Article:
Researchers are finding that people who have traumatic brain injury have a higher risk of Alzheimer’s, Parkinsons, and so on. Yet they cannot say if the long-term effects of brain injuries are different in people like me who’ve had active treatment for cognitive deficits. But to assume not is a dreamy, potentially dangerous assumption.

I’ve met people who’ve experienced bad bangs to the head but with no broken skull, maybe only temporary unconsciousness, which they’d shrugged off and if they saw a doc, told it’s just a concussion, watch for a couple of days, then should be fine. Yet when they hear about some of my difficuties, they go, “hey, I have that too.” They always thought whatever “that” was was normal. It isn’t. I never had these injury-related issues pre-car crash. Most people don’t. Yet they had an impact on these people’s lives, and because they never made the connection, they didn’t understand the problem, never mind how to heal it and improve their lives.

It doesn’t help that even if you recognize you need to see someone about it, you can’t in Ontario because of lack of funding for neuropsychiatrists, no funding for psychologists who are on the forefront of active treatments, and severe cutbacks to community care. When no one knows about brain injuries, except as hockey concussions, why would the government fund adequate care?

Crosby and his docs have presented his concussion as healable as a simple broken leg, just takes longer. Even when concussions are recognized as real injuries with bad effects on the brain, they’re still represented as happening only to hockey players and having no lasting effects, thus no big deal.

Yes, the AGM theme is right: we need more awareness to stop injuries, to have access to good treatment, and to save the lives of hundreds of thousands of the walking wounded.



My #elxn41 Experience

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It’s almost 2:00 am as I begin to write this, the morning of May 3rd, and I’m watching the local election results and now the BC election results on CBC. It’s been one of those elections that are so unexpected that even though I’m not happy with the Conservative Party majority, I’m finding it hard to wind down. I blame Twitter.

I’ve never had an election experience like this before. Usually, in the weeks leading up to the election, I read the papers, I watch the short TV news stories, and in the last one, I also followed opinions on Twitter. Then on election day, I watch the results on TV and have short convos with people I know in real life about the results. Ho hum.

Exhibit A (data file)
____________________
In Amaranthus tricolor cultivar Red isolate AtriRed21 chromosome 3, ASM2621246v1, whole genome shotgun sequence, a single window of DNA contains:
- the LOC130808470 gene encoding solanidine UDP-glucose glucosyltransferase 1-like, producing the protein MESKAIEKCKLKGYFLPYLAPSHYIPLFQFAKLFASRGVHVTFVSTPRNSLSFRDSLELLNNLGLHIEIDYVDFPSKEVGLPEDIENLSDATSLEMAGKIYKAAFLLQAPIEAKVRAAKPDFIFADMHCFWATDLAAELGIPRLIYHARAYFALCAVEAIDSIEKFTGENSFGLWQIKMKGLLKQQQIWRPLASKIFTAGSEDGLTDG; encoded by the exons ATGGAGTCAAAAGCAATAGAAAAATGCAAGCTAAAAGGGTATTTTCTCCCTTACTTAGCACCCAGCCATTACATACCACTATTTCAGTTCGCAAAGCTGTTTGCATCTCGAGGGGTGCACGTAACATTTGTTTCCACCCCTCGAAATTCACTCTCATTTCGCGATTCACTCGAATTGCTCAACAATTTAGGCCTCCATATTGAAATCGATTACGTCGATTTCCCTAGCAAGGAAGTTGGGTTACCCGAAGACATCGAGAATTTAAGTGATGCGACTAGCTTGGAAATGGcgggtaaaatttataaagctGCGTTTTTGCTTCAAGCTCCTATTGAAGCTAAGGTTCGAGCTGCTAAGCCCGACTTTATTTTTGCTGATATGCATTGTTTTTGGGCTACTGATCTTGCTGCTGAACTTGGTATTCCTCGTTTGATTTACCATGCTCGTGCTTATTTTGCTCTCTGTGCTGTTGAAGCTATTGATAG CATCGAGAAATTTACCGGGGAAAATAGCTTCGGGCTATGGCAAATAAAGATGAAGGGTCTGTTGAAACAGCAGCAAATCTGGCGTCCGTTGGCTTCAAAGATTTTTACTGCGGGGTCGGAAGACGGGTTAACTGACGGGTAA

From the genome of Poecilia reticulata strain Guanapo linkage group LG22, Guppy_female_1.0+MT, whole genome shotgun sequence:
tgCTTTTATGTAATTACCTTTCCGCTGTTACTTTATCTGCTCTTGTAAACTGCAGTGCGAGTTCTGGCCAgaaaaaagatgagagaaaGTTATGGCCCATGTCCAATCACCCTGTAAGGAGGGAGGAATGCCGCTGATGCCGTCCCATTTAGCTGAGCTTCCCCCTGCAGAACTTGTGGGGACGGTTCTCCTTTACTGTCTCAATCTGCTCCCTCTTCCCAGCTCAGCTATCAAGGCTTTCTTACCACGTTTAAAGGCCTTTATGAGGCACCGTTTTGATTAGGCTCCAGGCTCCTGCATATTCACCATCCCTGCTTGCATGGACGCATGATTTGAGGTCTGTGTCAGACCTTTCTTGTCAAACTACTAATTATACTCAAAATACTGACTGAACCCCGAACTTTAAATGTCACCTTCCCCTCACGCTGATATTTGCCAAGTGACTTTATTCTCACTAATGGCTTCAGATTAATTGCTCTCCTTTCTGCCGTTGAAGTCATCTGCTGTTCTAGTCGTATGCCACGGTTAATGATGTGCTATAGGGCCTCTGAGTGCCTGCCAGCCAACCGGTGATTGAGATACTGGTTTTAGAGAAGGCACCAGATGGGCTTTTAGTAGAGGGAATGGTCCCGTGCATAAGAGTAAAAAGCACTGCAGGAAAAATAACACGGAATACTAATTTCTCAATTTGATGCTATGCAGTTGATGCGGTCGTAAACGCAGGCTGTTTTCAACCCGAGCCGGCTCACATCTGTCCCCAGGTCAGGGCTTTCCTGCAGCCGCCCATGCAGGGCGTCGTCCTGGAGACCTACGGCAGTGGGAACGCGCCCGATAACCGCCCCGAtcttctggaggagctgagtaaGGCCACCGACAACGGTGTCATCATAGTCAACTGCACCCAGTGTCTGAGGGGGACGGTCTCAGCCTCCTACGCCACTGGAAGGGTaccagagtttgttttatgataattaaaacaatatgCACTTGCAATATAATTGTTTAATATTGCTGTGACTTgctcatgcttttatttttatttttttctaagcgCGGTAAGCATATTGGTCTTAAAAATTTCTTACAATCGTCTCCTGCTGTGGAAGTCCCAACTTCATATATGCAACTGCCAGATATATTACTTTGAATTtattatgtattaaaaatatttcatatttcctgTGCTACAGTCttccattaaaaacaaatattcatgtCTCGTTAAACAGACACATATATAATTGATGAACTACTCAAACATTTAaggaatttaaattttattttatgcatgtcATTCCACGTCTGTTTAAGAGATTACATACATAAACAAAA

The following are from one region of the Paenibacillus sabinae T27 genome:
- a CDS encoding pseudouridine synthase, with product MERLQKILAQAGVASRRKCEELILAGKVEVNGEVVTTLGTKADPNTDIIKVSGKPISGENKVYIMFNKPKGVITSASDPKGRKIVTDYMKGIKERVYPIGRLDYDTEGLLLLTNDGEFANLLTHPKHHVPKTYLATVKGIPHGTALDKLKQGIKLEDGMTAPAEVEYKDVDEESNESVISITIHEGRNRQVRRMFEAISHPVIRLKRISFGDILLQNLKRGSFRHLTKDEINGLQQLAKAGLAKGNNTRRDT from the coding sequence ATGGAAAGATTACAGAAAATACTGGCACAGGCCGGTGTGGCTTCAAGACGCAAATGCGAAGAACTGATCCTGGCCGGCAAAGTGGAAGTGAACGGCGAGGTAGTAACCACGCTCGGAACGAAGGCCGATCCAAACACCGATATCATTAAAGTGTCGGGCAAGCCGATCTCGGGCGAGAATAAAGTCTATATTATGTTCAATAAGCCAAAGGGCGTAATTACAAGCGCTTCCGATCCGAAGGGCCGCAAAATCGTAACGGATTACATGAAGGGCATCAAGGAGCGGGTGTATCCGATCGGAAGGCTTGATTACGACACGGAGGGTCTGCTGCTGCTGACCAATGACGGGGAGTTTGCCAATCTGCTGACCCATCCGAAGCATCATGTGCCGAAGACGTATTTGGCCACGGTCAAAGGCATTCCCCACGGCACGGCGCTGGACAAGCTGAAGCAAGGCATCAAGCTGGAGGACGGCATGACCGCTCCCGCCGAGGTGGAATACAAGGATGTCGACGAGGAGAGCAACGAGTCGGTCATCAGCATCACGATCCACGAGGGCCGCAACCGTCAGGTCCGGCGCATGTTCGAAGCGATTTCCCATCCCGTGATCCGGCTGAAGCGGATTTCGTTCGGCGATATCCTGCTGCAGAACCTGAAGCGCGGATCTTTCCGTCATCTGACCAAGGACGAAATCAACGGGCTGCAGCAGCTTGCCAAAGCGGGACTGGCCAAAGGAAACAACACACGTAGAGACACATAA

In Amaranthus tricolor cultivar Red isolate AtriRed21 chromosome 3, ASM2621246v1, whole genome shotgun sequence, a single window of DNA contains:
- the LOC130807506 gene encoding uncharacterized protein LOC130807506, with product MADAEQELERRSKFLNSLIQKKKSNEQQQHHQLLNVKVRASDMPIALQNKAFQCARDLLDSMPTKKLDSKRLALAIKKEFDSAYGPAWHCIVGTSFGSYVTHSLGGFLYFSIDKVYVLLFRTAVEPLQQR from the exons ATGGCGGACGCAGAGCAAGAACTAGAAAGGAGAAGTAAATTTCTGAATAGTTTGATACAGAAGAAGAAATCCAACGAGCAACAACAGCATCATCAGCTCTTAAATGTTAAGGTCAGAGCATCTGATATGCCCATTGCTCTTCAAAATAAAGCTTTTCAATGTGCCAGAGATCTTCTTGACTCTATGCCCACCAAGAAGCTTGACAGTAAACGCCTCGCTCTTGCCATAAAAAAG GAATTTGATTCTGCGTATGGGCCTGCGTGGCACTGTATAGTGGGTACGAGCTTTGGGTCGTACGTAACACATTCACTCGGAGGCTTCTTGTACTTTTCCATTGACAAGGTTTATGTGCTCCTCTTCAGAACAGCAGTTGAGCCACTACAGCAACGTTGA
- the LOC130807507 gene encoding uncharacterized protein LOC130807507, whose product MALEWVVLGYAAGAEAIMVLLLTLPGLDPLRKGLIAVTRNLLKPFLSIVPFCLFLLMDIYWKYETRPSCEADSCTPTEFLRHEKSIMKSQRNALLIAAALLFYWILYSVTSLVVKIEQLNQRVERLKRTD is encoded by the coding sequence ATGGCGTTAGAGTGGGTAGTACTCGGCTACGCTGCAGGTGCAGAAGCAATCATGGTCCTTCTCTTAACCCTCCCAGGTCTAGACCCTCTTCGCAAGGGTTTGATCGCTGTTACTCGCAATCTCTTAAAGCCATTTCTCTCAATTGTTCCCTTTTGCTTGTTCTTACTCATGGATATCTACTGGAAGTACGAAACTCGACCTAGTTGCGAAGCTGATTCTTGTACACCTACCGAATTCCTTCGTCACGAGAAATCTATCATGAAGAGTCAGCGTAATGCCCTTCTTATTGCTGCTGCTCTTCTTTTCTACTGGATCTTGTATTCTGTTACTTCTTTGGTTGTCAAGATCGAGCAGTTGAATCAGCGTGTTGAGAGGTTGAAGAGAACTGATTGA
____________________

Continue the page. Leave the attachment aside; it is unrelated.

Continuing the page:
This year was different. First so many reporters came onto Twitter and live tweeted events, shared pix, cracked wise or trivial — that they gave me an inside picture of the leaders’ campaigns I’d never seen before. It was relevatory and fun, especially when the unthinkable happened — the Orange Crush. And second, so many more people were tweeting about the election today than have done so before (at least that was my impression) that it truly felt like I was part of the entire country. I saw results come from Newfoundland and Atlantic Canada in real time, not as a 2-second clip prior to the Ontario and Québec results being released. I got a glimpse into the electoral map on our east coast in a personal way. And it made me feel closer to that part of the country. The same with British Columbia. In fact, seeing Canadians in east and west opining on national and their own local results caused me to notice the absence of those in the North tweeting their territorial results.

Because I was so caught up with what was going on nationally from east to west in Canada on Twitter, TV, and online streaming, I forgot all about my own local results. I wasn’t too concerned because I honestly felt that, as usual, Toronto would resist the wave of change.

I was wrong.

People in Toronto historically, for the most part, vote Liberal and seemingly always vote incumbent. The familiar name is the safe name, never mind that our MPs just do not represent our needs and interests in Ottawa despite the billions in taxes we send that way. We vote them in time and again, and they reward us with big words, magnificent promises, no action. Our city is crumbling, and our MPs do nada. Apparently, fellow Torontonians noticed, and many decided to take a massive risk and vote for a new name, a different party. Awesome. Unfortunately, around Toronto, voters went blue instead of orange or green.

The Twitterverse, usually not in sync politically with the non-Twitterverse, was not happy with the Conservative win. All sorts of complaints flew around about it’s all the NDP’s fault for vote splitting. But as one of my followers said, vote splitting has benefitted the Liberals in the past. This is not new. And that is not a reason to impose upon us a stuffy, stultifying two-party system. The Canadian Alliance came from the Progressive Conservative Party so the unite-the-right was essentially fixing that split. But NDP came from CCF not Liberals, and Greens are not left. So unite the left is not the same as unite the right.

What is new in this election is that so many Canadians right across Canada chose NDP in enough numbers to make them the Official Opposition. They are not the Liberals, and they will bring a different tone to our Parliament because NDP Leader Jack Layton has demonstrated an ability to negotiate with Harper, because he doesn’t huff and puff dramatically then quits, because Green Party Leader Elizabeth May (though only one person has a strong voice) will be there and will back up Layton in trying to bring a more respectful tone to the House, because they have not wavered in policy goals, and because they learn.

One thing that both Harper and Layton have demonstrated is that patience and persistence pay off for those who do not lose hope, who don’t quit, flip, or switch. Those of us yearning for electoral and Parliamentary reform to restore our democracy, would be wise to learn from that and to see that the NDP, the only big-three party for reform, is one step away from government and being in a position to effect reform instead of crying that all is lost with a five-year Harper majority. (Yes, it’s bad, but Canada will survive.) This is the time to persuade Tory voters that democratic reform is very important, too important to ignore in the next election.